Monday, September 28, 2009

A Note on the Translation of Gen 3:15

A Roman Catholic deacon, in a talk I heard yesterday, asserted that the usual English translations of Gen 3:15b, "He/it shall bruise your head," are mistaken. The proper translation, he said, was "she shall bruise your head," and refers allegorically to the Virgin Mary.

I checked this when I got home and the Hebrew clearly says הוא ישופך ראש, "he/it will bruise your head." Whence the good deacon's assertion? The Septuagint also clearly uses the masculine form. But the Vulgate says ipsa conteret, "she will bruise." A little research turned up a boatload of comment on this reading (a controversy of which I had been until yesterday completely unaware). The RC Douay Rheims translation follows this reading. However, the Nova Vulgata, the revised Latin version authorized by the Vatican now reads ipsum conteret, "it will bruise." This is no doubt correct in terms of the original text; nor can I believe that St. Jerome's original translation of the Hebraica veritas was anything but ipsum.

What amazed me in the literature was the fierceness of the opposing sides. Apparently in a previous age, up to the 19th century, the question of Gen 3:15 seemed to both RC and Protestant to involve crucial questions, and that to retreat amounted to surrendering a key point. But there could only be one outcome to the debate, and the RC church has accepted it, recognizing, I think, that its claims about Mary are not really at risk in the question of the translation of this verse. Nevertheless, I can tell you that at some levels, among the laity, the old debate is still very much alive.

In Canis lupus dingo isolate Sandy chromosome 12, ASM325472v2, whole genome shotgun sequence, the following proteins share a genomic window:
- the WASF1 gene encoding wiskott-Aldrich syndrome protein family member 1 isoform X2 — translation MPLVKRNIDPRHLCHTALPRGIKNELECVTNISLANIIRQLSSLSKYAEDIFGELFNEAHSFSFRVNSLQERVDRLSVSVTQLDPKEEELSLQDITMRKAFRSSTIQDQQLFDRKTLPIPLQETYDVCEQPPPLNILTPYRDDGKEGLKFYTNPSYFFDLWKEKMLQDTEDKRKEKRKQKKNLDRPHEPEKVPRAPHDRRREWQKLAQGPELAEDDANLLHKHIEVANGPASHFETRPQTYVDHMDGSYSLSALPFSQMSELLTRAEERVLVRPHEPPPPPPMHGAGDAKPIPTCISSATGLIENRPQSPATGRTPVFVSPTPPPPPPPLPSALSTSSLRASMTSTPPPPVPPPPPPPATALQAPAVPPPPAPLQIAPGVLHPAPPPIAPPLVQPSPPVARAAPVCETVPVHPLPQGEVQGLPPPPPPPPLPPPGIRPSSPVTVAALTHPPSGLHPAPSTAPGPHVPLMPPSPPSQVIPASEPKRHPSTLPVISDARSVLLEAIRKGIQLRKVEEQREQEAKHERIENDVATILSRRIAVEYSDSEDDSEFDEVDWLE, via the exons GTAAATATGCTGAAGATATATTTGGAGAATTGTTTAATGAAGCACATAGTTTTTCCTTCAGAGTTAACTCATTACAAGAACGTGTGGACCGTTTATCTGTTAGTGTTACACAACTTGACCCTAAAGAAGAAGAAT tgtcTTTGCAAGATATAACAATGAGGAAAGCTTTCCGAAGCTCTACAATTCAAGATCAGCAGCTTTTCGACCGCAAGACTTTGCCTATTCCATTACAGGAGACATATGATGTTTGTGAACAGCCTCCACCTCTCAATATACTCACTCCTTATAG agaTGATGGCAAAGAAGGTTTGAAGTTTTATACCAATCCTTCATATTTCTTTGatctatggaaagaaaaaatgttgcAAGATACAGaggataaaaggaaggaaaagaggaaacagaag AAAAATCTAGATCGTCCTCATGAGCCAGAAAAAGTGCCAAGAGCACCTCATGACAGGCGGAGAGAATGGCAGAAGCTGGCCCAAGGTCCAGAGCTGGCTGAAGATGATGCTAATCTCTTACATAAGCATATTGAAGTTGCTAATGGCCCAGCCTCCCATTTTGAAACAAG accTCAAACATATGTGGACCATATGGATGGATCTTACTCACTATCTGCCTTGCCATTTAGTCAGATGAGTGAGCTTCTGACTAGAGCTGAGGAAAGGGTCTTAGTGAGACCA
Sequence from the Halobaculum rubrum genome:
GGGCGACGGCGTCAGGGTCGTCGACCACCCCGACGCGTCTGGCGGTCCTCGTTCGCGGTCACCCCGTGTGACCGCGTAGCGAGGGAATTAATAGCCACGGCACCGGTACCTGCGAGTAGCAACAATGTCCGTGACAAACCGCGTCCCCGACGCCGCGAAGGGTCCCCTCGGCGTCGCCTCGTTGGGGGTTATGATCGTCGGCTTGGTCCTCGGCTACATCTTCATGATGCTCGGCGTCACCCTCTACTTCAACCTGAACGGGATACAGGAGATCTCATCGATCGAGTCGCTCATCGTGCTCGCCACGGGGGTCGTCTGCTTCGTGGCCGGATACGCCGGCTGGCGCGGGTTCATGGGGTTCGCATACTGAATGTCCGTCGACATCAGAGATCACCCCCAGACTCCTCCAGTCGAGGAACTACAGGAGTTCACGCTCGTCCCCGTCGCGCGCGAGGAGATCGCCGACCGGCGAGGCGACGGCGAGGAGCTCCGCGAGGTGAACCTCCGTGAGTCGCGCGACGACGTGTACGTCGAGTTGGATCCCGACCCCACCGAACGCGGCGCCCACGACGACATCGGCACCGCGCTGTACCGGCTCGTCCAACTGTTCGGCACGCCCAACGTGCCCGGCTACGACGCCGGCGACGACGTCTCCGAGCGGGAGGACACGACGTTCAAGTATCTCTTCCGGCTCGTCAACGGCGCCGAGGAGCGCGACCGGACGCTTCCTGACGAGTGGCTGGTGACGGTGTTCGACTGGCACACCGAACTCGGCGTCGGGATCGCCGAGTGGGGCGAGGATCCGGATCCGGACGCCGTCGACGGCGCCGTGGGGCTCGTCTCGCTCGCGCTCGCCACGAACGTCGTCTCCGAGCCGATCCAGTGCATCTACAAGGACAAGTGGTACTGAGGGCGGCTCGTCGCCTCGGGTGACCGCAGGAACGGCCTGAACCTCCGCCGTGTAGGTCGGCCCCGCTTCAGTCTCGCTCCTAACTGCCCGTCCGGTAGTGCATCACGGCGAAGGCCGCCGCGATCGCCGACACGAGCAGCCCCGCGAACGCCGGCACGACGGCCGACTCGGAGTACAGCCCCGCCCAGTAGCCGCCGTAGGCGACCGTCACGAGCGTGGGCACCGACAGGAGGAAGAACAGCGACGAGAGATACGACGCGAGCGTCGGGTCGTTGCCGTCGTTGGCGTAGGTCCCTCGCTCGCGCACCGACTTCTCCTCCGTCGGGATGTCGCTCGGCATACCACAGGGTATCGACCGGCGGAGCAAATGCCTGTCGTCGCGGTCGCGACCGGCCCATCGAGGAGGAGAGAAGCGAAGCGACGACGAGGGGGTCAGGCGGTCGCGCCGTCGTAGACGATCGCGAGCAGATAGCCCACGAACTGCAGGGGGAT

UPDATE: Translation of ipsum corrected to neuter, with thanks to Scott Johnson.

Friday, September 25, 2009

Apposition in Biblical Hebrew

I've been going through Waltke and O'Connor's Intro to Biblical Hebrew Syntax with some students, giving it a detailed read and appraisal. It's been tremendously influential and is without question a magisterial work. However, I must admit I'm not wholly sold on everything in it.